David Wood

Media accessibility relies on several building blocks, each one essential to the overall service. If any element in the user journey to being able to share in the experience of the media content is missing or even simply weak, it can negate the value of the service. In planning and implementing media accessibility services, all the elements must be strong.


The elements that allow users to take up the option of accessibility for a given piece of media content are shown in Figure 1, the “accessibility tower”.

The base level is the capability of the users’ equipment. This might be, for example, a particular type of TV set or software. Can the accessibility services be decoded by the equipment that those in the identified user group have available to them? The capabilities of the TV set can also influence how well the services are finally displayed or heard in upper level of the diagram.

The next layer represents the availability of accessibility services from the broadcast or broadband provider. Will or could the services be regularly made available by the content provider, given any economic or delivery constraints?

Built on this layer is the range of services that are provided. There are a range of needs for accessibility services, which can even differ from nation to nation. Will the totality of services offered match, with proportionality, the range of needs of your users?

Above this is a ‘findability’ layer. It can be easy or difficult to find services, for example using EPGs, apps, menus, or hand controls. Is it going to be easy to find and control the services? Will everyone know that? What can be done to make sure that they do?

Above that is the quality of content production of the accessibility services. Like any kind of content, this can be well done or less well done. Will the expertise and talent be available to make the best use of the technology? Will economics or lack of training constrain what can be provided?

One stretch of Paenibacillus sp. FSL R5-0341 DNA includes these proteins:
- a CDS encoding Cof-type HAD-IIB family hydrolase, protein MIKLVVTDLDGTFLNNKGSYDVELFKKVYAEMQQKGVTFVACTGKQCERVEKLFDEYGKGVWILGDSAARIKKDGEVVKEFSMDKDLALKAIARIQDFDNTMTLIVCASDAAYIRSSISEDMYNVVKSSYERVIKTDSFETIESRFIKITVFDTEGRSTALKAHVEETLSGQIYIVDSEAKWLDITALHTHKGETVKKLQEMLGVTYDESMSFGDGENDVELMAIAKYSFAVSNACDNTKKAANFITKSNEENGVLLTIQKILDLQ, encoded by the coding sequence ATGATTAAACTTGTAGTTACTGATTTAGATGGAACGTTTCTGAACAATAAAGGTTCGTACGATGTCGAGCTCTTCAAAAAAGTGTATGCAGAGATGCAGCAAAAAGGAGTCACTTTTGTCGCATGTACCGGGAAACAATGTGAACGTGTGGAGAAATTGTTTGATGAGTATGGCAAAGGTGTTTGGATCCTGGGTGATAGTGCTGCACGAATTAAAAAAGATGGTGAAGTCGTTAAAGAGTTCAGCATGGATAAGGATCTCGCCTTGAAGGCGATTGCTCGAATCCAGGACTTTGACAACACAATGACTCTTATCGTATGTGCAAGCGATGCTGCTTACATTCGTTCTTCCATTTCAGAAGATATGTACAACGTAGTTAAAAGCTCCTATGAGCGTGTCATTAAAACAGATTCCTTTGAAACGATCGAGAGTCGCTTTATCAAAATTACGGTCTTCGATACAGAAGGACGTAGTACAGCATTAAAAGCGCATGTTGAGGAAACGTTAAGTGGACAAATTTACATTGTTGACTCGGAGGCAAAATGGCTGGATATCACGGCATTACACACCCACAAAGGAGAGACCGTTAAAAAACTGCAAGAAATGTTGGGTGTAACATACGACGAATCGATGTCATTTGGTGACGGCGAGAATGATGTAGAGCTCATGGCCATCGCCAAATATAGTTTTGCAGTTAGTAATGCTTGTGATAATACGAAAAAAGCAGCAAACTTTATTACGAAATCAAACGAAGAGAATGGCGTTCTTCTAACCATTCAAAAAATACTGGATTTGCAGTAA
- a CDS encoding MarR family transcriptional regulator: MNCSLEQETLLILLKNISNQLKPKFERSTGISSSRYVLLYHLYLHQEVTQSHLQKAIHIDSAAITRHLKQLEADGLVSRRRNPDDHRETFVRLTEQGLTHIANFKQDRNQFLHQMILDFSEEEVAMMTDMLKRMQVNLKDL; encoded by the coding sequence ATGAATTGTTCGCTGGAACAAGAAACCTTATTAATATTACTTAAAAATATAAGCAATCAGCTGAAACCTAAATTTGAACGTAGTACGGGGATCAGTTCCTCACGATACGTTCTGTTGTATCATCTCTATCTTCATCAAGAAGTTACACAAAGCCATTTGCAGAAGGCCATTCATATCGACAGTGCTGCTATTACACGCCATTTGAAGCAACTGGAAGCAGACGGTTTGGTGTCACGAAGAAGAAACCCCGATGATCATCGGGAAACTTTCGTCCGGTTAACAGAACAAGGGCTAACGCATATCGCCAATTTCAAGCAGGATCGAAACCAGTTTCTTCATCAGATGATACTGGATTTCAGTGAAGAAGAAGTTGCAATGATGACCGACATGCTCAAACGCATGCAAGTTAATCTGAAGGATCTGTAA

The top layer is the presentation of the services – the so-called contact moment. Are the presentation, the placing of the accessibility elements, the style, colour, audio, and other appearance factors optimum for users? Are the on-screen elements ‘agreeable’ to users? How can they be made so? This can also be influenced by the capabilities of the base layer.


The finest individual technologies can be of less value if any element of the tower is weak. Providers of today’s services, and proposers for new services, should review the strength of all the elements in their own tower.

The development of individual tools is important. There are many ongoing studies. Today, for example, there are projects to develop realistic computer- generated sign language interpretation. Having sign language provided by an avatar would mean much more content could be signed. Yet, at the same time, the hard of hearing community has declared that the avatars so far seen would be a second-class service compared to human signers. The options must be studied.

As a second example, there could be several ways to make superposition of an avatar or human signer optional – using an HbbTV channel, a second conventional channel, or the new VVC video codec. Here too, the options must be studied.

We must not forget that users always need the means to communicate their experiences of service range/availability/ findability, etc. to the content provider. What is more, content can be delivered by different platforms in an ecosystem of partners and competitors. Steering this toward better accessibility is challenging and calls for different actors to accept and act on their responsibilities.


This article was first published in issue 51 of tech-i magazine.

Latest news